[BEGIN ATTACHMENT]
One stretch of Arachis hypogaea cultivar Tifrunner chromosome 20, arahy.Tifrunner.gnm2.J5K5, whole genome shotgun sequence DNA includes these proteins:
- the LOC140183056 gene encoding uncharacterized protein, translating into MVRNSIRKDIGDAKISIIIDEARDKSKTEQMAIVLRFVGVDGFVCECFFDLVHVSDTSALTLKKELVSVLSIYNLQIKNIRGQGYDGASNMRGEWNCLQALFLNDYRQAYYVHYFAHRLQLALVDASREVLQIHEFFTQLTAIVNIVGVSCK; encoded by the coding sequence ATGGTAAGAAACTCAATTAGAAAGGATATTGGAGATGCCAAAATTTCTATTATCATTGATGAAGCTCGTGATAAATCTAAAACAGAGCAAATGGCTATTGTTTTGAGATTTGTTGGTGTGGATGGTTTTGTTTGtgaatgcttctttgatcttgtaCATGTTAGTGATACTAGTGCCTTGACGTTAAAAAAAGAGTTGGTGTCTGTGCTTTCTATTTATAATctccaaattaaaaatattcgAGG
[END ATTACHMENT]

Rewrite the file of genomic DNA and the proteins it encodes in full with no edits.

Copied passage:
One stretch of Arachis hypogaea cultivar Tifrunner chromosome 20, arahy.Tifrunner.gnm2.J5K5, whole genome shotgun sequence DNA includes these proteins:
- the LOC140183056 gene encoding uncharacterized protein, translating into MVRNSIRKDIGDAKISIIIDEARDKSKTEQMAIVLRFVGVDGFVCECFFDLVHVSDTSALTLKKELVSVLSIYNLQIKNIRGQGYDGASNMRGEWNCLQALFLNDYRQAYYVHYFAHRLQLALVDASREVLQIHEFFTQLTAIVNIVGVSCK; encoded by the coding sequence ATGGTAAGAAACTCAATTAGAAAGGATATTGGAGATGCCAAAATTTCTATTATCATTGATGAAGCTCGTGATAAATCTAAAACAGAGCAAATGGCTATTGTTTTGAGATTTGTTGGTGTGGATGGTTTTGTTTGtgaatgcttctttgatcttgtaCATGTTAGTGATACTAGTGCCTTGACGTTAAAAAAAGAGTTGGTGTCTGTGCTTTCTATTTATAATctccaaattaaaaatattcgAGG